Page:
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Quark 20.04 review

Quark is a fairly new project and this is its first stable release. We don’t usually review such young projects, but we were lured in by its polished Windows 10 desktop replica. In a nutshell, think of Quark as Q4OS working on top of Ubuntu LTS, or more accurately Kubuntu. The developers tell us that their objective with Quark is to bring Q4OS goodness to Ubuntu users. Because Q4OS is based on Debian, it didn’t take the developers much effort to compile the Q4OS tools for Ubuntu. Read more

Framework Laptop Brings Hardware Upgrade to a New Level

Think about this. What if, you buy a laptop today and can simply swap and upgrade hardware components when needed and use that device for decades. Sounds interesting, isn't it? Introducing Framework Laptop. Read more

Top 10 Best Arch-based Linux Distros Available To Check Out

Finally, I’ve decided to make a list of the best Arch-based Linux distros I’ve used and tried so far. I was a full-time Debian user. And, because I am a distro hopper, you will find me moving to and from various Debian-based distros. In fact, most of the beginners in Linux tend to go for Debian. Because it’s easy to use and there are tons of prebuilt packages. But when I came to know about Arch Linux for the first time, I fall in love with it. However, I will not suggest the vanilla Arch Linux to the newbie users. It’s because Arch follows a rolling release model, and you can build your own OS image based on your favorite packages. This leads to some complications, which might be annoying for beginners. But apart from that, if you want complete flexibility and customizations with the latest packages, there’s no alternative to Arch Linux. In fact, if you are a power user like me, you will even get a performance boost in Arch. Read more

today's leftovers

  • Custom when | Playing Perl 6 b6xA Raku

    I didn’t quite like the syntax of using match in the last post. The commas in the list of its arguments looked strangely out of place. Maybe because my eyes are used to a given block. Sleeping over it helped.

  • Delete The Code

    For a long time, I’ve tried very, very, very, very hard to work around problems with NIR variables when it comes to UBOs and SSBOs. Really, I have. But the bottom line is that, at least for gallium-based drivers, they’re unusable. They’re so unreliable that it’s only by sheer luck (and a considerable amount of it) that zink has worked at all until this point.

  • Mariuz's Blog: Firebird 3.0 Language Reference (English) Released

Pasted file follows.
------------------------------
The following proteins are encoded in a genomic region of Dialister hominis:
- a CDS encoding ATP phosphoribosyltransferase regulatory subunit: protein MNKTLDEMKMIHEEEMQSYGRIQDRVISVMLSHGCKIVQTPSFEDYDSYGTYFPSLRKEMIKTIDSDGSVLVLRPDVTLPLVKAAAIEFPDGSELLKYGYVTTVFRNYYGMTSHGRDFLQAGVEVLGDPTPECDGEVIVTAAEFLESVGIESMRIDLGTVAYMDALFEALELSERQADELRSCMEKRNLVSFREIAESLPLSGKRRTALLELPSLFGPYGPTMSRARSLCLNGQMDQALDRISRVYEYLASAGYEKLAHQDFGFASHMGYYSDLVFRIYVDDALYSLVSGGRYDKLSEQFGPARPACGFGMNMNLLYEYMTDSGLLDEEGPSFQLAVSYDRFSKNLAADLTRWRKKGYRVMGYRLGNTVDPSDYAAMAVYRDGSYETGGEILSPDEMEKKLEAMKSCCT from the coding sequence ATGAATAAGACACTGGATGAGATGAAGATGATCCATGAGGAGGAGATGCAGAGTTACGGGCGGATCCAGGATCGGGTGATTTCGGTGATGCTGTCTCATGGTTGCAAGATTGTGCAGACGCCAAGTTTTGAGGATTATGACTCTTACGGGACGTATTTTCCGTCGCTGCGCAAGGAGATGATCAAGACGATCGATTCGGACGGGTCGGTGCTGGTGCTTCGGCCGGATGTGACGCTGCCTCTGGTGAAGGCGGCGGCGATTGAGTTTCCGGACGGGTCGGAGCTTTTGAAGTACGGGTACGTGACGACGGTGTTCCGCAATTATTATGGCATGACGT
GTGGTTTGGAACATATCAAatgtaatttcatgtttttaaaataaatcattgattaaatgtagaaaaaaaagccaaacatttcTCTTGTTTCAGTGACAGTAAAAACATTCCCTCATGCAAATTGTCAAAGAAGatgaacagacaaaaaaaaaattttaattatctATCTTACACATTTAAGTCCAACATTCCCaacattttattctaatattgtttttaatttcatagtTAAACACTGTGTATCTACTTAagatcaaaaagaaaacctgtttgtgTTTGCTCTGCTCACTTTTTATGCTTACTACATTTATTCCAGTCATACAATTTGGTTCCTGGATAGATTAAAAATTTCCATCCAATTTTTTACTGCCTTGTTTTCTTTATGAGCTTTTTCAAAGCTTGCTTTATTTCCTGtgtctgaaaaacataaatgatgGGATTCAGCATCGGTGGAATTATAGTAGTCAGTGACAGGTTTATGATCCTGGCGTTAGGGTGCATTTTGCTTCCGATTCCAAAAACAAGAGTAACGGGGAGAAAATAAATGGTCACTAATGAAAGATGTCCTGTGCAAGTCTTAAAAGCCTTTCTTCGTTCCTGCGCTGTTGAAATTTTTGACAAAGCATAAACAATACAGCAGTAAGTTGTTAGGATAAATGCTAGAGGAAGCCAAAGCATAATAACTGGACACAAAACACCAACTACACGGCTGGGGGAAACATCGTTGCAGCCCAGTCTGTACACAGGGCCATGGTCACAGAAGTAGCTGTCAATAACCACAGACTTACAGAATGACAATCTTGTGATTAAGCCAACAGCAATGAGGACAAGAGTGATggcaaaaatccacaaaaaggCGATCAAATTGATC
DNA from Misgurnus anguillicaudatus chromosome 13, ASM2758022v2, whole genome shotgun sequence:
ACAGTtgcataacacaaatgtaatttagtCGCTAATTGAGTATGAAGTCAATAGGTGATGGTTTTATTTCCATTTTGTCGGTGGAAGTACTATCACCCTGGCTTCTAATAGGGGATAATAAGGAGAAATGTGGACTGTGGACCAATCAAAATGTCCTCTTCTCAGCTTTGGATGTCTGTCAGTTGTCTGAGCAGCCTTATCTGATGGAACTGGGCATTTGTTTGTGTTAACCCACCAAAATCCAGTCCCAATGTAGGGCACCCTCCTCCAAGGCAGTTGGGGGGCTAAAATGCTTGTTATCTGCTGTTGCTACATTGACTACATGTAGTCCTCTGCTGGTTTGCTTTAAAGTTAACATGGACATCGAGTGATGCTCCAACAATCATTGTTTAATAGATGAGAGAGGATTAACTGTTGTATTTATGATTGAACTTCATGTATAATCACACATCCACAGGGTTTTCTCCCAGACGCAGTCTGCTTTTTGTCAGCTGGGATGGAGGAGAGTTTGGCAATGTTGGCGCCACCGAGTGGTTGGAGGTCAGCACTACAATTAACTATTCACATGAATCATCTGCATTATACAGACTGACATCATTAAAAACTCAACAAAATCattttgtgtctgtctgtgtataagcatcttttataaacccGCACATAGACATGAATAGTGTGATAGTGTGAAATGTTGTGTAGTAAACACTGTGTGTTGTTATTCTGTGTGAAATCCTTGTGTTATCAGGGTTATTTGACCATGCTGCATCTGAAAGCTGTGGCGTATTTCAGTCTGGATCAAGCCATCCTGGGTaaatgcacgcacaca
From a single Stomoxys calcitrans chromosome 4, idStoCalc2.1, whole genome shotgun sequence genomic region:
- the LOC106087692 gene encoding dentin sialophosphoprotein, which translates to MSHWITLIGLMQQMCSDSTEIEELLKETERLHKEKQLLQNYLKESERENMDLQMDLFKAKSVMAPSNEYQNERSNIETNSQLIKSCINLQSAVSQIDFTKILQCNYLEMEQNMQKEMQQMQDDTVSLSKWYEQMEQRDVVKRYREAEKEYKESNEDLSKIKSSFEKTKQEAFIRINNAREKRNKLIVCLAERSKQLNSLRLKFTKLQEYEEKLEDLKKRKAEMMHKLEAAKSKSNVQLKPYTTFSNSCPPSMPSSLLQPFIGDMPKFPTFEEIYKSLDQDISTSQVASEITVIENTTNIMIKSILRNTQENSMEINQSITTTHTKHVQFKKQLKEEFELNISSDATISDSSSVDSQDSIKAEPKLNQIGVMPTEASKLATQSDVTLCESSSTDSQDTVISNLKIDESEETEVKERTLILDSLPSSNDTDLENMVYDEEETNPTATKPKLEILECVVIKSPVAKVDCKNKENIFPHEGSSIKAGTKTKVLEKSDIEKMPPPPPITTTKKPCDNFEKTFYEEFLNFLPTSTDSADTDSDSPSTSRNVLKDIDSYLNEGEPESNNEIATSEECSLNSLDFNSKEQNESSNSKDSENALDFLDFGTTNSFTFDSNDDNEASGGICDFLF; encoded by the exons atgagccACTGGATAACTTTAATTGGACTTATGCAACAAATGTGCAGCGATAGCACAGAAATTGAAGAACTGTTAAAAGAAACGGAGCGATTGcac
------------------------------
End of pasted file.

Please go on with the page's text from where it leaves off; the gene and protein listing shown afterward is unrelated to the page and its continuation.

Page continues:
The Firebird Documentation Team is proud to announce the first release of the English Firebird 3.0 Language Reference (HTML, PDF). You can also find it on the Documentation page. This new Language Reference covers all SQL syntax of Firebird 3.0. The new English Firebird 3.0 Language Reference is based in part on the Russian Firebird 3.0 Language Reference, but is not a direct translation (though we thankfully copied parts of it). Work has also been started on the Firebird 4.0 Language Reference.

  • Brave web browser 1.17.3 review

    Nobody likes ads, but they’re unfortunately central to today’s revenue models, so we’d rather see ones that directly fund creators and projects rather than horrible advertising networks. Brave uses its own Privacy-Preserving Product Analytics (P3A) to target ads and avoid the tracking associated with other services. Brave’s ad network returns 70 per cent of its revenue to users, so this is anything but a money grab. It seems a little cheeky to block a webpage’s own ads only to run your own, but we like cheeky. We found casual browsing to be snappy with Brave and struggled to find any site (that’s worth your time) that required the adblocker to be disabled. Even our sister site and ad haven TechRadar didn’t bat (no pun intended) an eyelid. The ad-blocking engine is written in Rust and hardware acceleration is enabled by default. If you browse to brave://gpu you can see what features are enabled. We were pleased to see that installing Brave on our Pop-powered Dell XPS 13 gave us WebGL2 rendering out of the box. To get accelerated video decoding to work we had to enable an experimental flag, but then it worked just fine.